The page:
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EN3H7 Game Theory: Interactive and Video Game Narratives (final year students only)

Convenors: Tim Leach, Gonzalo Garcia


The module will focus on studying the narrative traditions of video games, making narrative connections between their basic origins in the 1970s to their contemporary presentations, taking into account the impact these narratives now have (with over 2.2 billion gamers worldwide).

The module will aim to provide students with an understanding of how these narratives fit into the wider scope of contemporary narrative productions (for example, understanding counter-culture elements in independent games publishing, or examining the way in which the internet has transformed the impact of gaming narratives), as well as the practice of said narratives, taking into account unique characteristics in the medium, such as player choice, gameplay mechanics, linear storylines, limited interactions and cheat codes. Along with the primary materials, the module will engage with theoretical concerns involved in digital spaces – reflect on the evolution of various discourses presented in contemporary digital spaces, and their interplay with real life, their responses to current politics, as well as the way they have been presented in contemporary fiction (both in writing about games as popular culture, as well as novel adaptations of games) and criticism in journals such as Game Studies or the archives of Nightmare Mode.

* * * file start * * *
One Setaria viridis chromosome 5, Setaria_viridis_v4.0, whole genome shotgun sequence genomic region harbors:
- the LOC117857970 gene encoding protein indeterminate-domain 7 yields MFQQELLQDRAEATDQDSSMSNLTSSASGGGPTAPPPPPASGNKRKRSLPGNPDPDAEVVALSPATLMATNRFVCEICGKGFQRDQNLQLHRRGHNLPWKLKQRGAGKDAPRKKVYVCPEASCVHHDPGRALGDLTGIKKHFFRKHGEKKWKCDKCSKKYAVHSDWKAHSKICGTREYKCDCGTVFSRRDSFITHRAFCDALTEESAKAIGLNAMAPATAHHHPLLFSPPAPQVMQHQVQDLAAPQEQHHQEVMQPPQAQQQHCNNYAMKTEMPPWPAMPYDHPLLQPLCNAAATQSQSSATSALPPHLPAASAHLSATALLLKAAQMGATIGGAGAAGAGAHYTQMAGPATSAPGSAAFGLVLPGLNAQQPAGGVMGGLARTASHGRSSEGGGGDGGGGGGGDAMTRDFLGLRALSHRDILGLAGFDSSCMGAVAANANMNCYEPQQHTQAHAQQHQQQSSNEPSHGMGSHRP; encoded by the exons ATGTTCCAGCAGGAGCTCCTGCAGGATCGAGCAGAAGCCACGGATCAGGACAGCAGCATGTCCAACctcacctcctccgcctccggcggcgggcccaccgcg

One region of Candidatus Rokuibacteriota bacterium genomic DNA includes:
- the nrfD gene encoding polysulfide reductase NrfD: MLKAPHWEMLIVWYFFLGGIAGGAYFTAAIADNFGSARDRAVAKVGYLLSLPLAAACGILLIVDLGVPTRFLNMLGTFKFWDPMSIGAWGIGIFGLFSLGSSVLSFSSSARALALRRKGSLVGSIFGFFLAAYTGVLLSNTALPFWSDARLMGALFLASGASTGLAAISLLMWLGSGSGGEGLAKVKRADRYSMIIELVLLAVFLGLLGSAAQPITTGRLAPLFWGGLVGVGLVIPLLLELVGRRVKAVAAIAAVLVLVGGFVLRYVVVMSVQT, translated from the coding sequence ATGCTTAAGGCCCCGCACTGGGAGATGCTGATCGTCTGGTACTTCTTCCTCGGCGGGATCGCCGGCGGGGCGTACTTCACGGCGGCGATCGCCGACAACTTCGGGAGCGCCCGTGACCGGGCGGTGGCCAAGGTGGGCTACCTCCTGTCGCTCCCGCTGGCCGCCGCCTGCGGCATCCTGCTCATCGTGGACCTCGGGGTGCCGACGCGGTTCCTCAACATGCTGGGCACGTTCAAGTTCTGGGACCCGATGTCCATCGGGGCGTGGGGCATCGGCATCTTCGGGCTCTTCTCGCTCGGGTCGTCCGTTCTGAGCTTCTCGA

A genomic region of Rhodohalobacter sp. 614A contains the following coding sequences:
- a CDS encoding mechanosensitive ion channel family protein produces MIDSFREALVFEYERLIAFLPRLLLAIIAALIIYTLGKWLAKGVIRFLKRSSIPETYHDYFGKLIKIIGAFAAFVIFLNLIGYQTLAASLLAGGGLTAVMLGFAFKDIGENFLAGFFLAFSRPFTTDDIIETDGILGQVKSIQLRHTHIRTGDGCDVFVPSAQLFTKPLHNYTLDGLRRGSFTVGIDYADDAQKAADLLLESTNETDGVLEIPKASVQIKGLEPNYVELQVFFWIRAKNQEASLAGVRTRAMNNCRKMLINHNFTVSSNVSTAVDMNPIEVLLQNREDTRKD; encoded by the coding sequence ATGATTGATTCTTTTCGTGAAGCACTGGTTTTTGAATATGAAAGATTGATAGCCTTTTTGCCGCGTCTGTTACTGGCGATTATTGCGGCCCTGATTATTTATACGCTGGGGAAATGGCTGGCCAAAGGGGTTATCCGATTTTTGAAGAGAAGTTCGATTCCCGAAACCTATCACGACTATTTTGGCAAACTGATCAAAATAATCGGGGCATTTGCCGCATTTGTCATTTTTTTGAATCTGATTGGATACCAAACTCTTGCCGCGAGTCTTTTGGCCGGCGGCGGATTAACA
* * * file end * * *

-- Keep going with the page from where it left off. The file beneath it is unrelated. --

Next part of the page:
This is a 15 CAT module